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Simple ECC implementations and a Simple Approach to Side Channel Attacks

Rajesh Kanungo - Nov 14, 2017 10:11:00 AM

Side channel attacks as defined in the Wikipedia:

In cryptography, a side-channel attack is any attack based on information gained from the physical implementation of a cryptosystem, rather than brute force or theoretical weaknesses in the algorithms (compare cryptanalysis). For example, timing information, power consumption, electromagnetic leaks or even sound can provide an extra source of information, which can be exploited to break the system. Some side-channel attacks require technical knowledge of the internal operation of the system on which the cryptography is implemented, although others such as differential power analysis are effective as black-box attacks.

We have known for some time that Elliptical Curve Cryptography is pretty good but quantum computers may break them.

However, breaking simple implementations of Elliptical Curve crypto systems are far easier ...

First the analogy: 


You see a billiard ball in the center of the table.  You leave the table and I hit it against the opposite side and it bounces back and forth in a straight line and comes and rests along the line somewhere.  Your job is to guess the number of bounces. 

Well, what you can do is just listen in the adjacent room to the sounds and you can at once “deduce” the number of bounces.  You have your answer. 

A finite field is, first of all, a set with a finite number of elements. An example of finite field is the set of integers modulo p, where p is a prime number. It is generally denoted as ℤ/pZp, GF(p), GFp, or Fp.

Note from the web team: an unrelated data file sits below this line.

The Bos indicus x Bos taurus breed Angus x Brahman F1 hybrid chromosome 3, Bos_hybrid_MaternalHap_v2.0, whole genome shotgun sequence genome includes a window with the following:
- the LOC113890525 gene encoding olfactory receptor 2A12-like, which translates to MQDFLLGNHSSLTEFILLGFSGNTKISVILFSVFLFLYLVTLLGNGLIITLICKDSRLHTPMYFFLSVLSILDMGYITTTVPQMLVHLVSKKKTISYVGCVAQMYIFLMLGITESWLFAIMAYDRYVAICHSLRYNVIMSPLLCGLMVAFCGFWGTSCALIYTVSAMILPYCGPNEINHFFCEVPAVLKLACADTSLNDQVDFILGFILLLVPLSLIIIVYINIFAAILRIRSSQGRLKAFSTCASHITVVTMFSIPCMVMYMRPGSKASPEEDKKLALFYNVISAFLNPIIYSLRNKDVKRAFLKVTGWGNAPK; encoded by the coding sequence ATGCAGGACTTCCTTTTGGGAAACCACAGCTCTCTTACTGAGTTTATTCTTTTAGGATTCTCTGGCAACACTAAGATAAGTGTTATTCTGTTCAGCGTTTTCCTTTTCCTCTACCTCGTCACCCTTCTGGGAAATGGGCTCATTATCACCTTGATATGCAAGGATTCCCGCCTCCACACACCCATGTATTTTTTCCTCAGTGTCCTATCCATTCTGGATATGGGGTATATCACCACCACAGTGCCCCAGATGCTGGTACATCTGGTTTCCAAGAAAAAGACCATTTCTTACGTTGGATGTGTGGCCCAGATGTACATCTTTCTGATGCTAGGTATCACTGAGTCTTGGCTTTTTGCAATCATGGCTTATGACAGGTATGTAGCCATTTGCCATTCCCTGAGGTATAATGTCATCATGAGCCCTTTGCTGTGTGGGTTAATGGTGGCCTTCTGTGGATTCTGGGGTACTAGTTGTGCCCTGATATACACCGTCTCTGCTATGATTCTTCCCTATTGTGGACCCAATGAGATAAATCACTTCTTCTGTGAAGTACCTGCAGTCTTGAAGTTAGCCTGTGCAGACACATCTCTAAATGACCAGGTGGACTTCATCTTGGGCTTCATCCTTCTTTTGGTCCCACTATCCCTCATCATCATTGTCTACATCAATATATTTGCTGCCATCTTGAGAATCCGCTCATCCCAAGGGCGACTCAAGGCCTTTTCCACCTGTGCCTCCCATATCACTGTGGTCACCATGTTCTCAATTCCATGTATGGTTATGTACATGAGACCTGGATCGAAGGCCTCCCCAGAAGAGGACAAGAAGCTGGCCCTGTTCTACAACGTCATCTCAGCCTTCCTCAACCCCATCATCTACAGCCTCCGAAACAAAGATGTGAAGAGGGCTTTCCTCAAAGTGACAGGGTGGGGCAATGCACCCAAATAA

The elliptical curve is:  y**2 = x**3 + ax +  b  where 4a**3 + 27b**2 ≠ 0

Now the real crypto side channel attack: 

The elliptical curve is:  y**2 = x**3 + ax +  b  where 4a**3 + 27b**2 ≠ 0

k is a random number and is considered the private key.

P is a point on the curve and is the generator.

  Q = (k.P) mod n  where n is a prime and Q and P are points on the Finite field curve, Fp. 

This is not simple math, it is group theory. The trick is to guess k even though P and Q are known.  The way you get Q is by adding P to itself k -1 times and doing a modulo on it.  Now, anyone looking at the RF signal, the energy consumption, etc. can quickly determine how many times the addition took place. We have just recovered the ECC private key.  Done. 

Almost all public domain software has this flaw. 

A well implemented ECC implementation will make sure the eavesdropper can't use side channel analysis to deduce what the key is.

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